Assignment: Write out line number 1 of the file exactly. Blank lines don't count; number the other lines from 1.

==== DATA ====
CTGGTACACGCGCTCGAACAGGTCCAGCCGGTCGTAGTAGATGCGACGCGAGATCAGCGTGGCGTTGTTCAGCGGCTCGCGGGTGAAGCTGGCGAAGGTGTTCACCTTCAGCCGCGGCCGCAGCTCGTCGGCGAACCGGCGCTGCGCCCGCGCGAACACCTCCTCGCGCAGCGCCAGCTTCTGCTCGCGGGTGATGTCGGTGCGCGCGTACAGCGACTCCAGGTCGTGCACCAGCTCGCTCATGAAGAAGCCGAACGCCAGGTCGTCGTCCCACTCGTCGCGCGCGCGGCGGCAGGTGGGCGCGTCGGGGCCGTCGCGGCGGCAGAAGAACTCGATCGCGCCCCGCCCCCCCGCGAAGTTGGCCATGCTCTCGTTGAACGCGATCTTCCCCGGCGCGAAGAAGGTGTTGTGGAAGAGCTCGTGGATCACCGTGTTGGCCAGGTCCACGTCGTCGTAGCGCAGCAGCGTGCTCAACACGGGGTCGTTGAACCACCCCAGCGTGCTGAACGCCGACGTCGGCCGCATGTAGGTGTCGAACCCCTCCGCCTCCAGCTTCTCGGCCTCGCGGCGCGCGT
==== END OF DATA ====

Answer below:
CTGGTACACGCGCTCGAACAGGTCCAGCCGGTCGTAGTAGATGCGACGCGAGATCAGCGTGGCGTTGTTCAGCGGCTCGCGGGTGAAGCTGGCGAAGGTGTTCACCTTCAGCCGCGGCCGCAGCTCGTCGGCGAACCGGCGCTGCGCCCGCGCGAACACCTCCTCGCGCAGCGCCAGCTTCTGCTCGCGGGTGATGTCGGTGCGCGCGTACAGCGACTCCAGGTCGTGCACCAGCTCGCTCATGAAGAAGCCGAACGCCAGGTCGTCGTCCCACTCGTCGCGCGCGCGGCGGCAGGTGGGCGCGTCGGGGCCGTCGCGGCGGCAGAAGAACTCGATCGCGCCCCGCCCCCCCGCGAAGTTGGCCATGCTCTCGTTGAACGCGATCTTCCCCGGCGCGAAGAAGGTGTTGTGGAAGAGCTCGTGGATCACCGTGTTGGCCAGGTCCACGTCGTCGTAGCGCAGCAGCGTGCTCAACACGGGGTCGTTGAACCACCCCAGCGTGCTGAACGCCGACGTCGGCCGCATGTAGGTGTCGAACCCCTCCGCCTCCAGCTTCTCGGCCTCGCGGCGCGCGT